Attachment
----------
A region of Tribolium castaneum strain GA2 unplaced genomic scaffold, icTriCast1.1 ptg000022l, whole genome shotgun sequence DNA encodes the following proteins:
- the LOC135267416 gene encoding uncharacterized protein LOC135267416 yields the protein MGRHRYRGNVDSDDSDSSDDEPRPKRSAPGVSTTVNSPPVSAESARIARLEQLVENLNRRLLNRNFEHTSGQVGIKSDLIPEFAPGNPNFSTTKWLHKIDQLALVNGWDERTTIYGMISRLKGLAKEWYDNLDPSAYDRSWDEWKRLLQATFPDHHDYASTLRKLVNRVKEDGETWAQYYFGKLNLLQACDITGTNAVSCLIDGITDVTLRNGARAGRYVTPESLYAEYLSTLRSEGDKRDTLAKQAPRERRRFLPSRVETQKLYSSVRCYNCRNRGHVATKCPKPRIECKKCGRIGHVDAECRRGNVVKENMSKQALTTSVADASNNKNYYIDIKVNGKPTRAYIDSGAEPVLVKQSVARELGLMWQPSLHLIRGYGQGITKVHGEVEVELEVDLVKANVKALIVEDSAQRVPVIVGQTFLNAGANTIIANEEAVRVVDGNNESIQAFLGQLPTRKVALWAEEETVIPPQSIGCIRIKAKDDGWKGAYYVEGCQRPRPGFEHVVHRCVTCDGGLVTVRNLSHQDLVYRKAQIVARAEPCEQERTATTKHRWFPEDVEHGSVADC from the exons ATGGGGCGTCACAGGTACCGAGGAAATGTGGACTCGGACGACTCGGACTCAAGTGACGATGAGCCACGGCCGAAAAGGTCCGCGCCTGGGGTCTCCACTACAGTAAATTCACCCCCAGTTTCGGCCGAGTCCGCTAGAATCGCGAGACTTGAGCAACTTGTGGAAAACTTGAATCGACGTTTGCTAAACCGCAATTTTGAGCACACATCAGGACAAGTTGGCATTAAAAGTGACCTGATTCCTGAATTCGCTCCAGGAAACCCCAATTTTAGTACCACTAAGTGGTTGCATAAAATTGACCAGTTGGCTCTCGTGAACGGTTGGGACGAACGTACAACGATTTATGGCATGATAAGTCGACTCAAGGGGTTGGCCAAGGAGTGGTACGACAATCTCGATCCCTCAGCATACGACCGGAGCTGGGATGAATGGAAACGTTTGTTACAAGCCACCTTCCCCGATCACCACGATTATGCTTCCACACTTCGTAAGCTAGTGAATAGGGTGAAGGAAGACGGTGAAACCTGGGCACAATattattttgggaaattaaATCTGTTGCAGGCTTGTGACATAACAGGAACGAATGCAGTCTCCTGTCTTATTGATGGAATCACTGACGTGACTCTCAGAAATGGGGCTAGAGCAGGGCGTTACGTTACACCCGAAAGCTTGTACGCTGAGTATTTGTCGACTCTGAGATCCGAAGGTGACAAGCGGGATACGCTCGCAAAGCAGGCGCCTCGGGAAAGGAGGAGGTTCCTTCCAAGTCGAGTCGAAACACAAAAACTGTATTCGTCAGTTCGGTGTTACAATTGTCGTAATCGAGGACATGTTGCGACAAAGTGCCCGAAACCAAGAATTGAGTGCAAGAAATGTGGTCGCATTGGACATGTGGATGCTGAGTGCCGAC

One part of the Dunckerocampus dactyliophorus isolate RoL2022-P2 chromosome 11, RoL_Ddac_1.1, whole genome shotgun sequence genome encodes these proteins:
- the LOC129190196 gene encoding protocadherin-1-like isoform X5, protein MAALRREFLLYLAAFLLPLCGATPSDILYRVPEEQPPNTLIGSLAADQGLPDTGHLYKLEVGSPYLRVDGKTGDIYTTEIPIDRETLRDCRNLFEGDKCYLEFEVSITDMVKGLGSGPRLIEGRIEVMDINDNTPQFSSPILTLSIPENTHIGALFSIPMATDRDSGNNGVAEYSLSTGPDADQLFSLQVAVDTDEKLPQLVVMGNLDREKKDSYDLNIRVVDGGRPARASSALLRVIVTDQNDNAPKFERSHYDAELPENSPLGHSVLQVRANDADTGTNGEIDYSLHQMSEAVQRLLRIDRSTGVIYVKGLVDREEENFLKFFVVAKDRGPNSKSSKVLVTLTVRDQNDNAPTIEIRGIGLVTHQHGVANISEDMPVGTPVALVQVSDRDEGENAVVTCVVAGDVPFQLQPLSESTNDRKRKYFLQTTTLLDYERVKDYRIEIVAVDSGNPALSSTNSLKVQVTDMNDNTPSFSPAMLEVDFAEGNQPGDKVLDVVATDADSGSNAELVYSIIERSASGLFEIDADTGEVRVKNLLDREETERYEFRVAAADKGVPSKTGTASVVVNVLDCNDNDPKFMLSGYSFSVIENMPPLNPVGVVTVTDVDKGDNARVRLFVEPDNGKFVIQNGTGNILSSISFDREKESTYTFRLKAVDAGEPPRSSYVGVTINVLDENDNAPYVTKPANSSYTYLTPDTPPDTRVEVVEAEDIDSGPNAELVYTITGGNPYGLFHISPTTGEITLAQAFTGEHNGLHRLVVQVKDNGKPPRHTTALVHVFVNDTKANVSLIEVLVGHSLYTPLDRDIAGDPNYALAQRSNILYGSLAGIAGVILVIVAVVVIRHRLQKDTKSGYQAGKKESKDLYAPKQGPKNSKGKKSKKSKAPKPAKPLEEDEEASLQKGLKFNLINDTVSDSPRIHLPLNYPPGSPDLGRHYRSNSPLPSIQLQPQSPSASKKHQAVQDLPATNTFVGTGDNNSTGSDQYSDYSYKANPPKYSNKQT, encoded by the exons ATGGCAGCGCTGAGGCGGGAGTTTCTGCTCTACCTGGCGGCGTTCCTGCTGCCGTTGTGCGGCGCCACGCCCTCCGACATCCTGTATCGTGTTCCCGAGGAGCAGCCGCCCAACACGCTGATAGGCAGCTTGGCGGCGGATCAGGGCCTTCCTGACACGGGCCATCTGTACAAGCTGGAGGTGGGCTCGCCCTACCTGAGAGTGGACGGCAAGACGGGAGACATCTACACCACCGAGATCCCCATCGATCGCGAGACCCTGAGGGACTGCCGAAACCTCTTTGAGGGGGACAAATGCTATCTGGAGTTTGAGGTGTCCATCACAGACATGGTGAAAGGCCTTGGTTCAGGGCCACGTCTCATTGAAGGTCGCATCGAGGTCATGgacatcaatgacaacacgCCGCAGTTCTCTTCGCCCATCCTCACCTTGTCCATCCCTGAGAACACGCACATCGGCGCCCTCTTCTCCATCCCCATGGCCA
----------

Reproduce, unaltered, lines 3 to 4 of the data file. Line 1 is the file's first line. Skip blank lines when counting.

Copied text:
One part of the Dunckerocampus dactyliophorus isolate RoL2022-P2 chromosome 11, RoL_Ddac_1.1, whole genome shotgun sequence genome encodes these proteins:
- the LOC129190196 gene encoding protocadherin-1-like isoform X5, protein MAALRREFLLYLAAFLLPLCGATPSDILYRVPEEQPPNTLIGSLAADQGLPDTGHLYKLEVGSPYLRVDGKTGDIYTTEIPIDRETLRDCRNLFEGDKCYLEFEVSITDMVKGLGSGPRLIEGRIEVMDINDNTPQFSSPILTLSIPENTHIGALFSIPMATDRDSGNNGVAEYSLSTGPDADQLFSLQVAVDTDEKLPQLVVMGNLDREKKDSYDLNIRVVDGGRPARASSALLRVIVTDQNDNAPKFERSHYDAELPENSPLGHSVLQVRANDADTGTNGEIDYSLHQMSEAVQRLLRIDRSTGVIYVKGLVDREEENFLKFFVVAKDRGPNSKSSKVLVTLTVRDQNDNAPTIEIRGIGLVTHQHGVANISEDMPVGTPVALVQVSDRDEGENAVVTCVVAGDVPFQLQPLSESTNDRKRKYFLQTTTLLDYERVKDYRIEIVAVDSGNPALSSTNSLKVQVTDMNDNTPSFSPAMLEVDFAEGNQPGDKVLDVVATDADSGSNAELVYSIIERSASGLFEIDADTGEVRVKNLLDREETERYEFRVAAADKGVPSKTGTASVVVNVLDCNDNDPKFMLSGYSFSVIENMPPLNPVGVVTVTDVDKGDNARVRLFVEPDNGKFVIQNGTGNILSSISFDREKESTYTFRLKAVDAGEPPRSSYVGVTINVLDENDNAPYVTKPANSSYTYLTPDTPPDTRVEVVEAEDIDSGPNAELVYTITGGNPYGLFHISPTTGEITLAQAFTGEHNGLHRLVVQVKDNGKPPRHTTALVHVFVNDTKANVSLIEVLVGHSLYTPLDRDIAGDPNYALAQRSNILYGSLAGIAGVILVIVAVVVIRHRLQKDTKSGYQAGKKESKDLYAPKQGPKNSKGKKSKKSKAPKPAKPLEEDEEASLQKGLKFNLINDTVSDSPRIHLPLNYPPGSPDLGRHYRSNSPLPSIQLQPQSPSASKKHQAVQDLPATNTFVGTGDNNSTGSDQYSDYSYKANPPKYSNKQT, encoded by the exons ATGGCAGCGCTGAGGCGGGAGTTTCTGCTCTACCTGGCGGCGTTCCTGCTGCCGTTGTGCGGCGCCACGCCCTCCGACATCCTGTATCGTGTTCCCGAGGAGCAGCCGCCCAACACGCTGATAGGCAGCTTGGCGGCGGATCAGGGCCTTCCTGACACGGGCCATCTGTACAAGCTGGAGGTGGGCTCGCCCTACCTGAGAGTGGACGGCAAGACGGGAGACATCTACACCACCGAGATCCCCATCGATCGCGAGACCCTGAGGGACTGCCGAAACCTCTTTGAGGGGGACAAATGCTATCTGGAGTTTGAGGTGTCCATCACAGACATGGTGAAAGGCCTTGGTTCAGGGCCACGTCTCATTGAAGGTCGCATCGAGGTCATGgacatcaatgacaacacgCCGCAGTTCTCTTCGCCCATCCTCACCTTGTCCATCCCTGAGAACACGCACATCGGCGCCCTCTTCTCCATCCCCATGGCCA